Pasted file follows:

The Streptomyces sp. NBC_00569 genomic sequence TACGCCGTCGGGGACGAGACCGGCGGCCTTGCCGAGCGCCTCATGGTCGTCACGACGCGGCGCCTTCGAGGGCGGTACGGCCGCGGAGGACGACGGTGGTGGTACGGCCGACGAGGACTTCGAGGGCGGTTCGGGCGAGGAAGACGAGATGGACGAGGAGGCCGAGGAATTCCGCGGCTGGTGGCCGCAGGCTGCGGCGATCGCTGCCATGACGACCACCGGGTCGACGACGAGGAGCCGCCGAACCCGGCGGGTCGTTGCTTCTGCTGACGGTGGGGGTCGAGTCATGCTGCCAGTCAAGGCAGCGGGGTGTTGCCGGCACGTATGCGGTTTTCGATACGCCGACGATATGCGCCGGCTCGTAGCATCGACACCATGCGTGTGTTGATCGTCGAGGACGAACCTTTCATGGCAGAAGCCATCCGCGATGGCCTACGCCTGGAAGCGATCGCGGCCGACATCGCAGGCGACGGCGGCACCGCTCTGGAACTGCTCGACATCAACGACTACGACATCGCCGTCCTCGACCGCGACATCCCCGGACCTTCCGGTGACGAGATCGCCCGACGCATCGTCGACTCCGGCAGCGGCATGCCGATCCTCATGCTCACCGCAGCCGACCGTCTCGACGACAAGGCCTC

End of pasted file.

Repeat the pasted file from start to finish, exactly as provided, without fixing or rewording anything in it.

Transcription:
The Streptomyces sp. NBC_00569 genomic sequence TACGCCGTCGGGGACGAGACCGGCGGCCTTGCCGAGCGCCTCATGGTCGTCACGACGCGGCGCCTTCGAGGGCGGTACGGCCGCGGAGGACGACGGTGGTGGTACGGCCGACGAGGACTTCGAGGGCGGTTCGGGCGAGGAAGACGAGATGGACGAGGAGGCCGAGGAATTCCGCGGCTGGTGGCCGCAGGCTGCGGCGATCGCTGCCATGACGACCACCGGGTCGACGACGAGGAGCCGCCGAACCCGGCGGGTCGTTGCTTCTGCTGACGGTGGGGGTCGAGTCATGCTGCCAGTCAAGGCAGCGGGGTGTTGCCGGCACGTATGCGGTTTTCGATACGCCGACGATATGCGCCGGCTCGTAGCATCGACACCATGCGTGTGTTGATCGTCGAGGACGAACCTTTCATGGCAGAAGCCATCCGCGATGGCCTACGCCTGGAAGCGATCGCGGCCGACATCGCAGGCGACGGCGGCACCGCTCTGGAACTGCTCGACATCAACGACTACGACATCGCCGTCCTCGACCGCGACATCCCCGGACCTTCCGGTGACGAGATCGCCCGACGCATCGTCGACTCCGGCAGCGGCATGCCGATCCTCATGCTCACCGCAGCCGACCGTCTCGACGACAAGGCCTC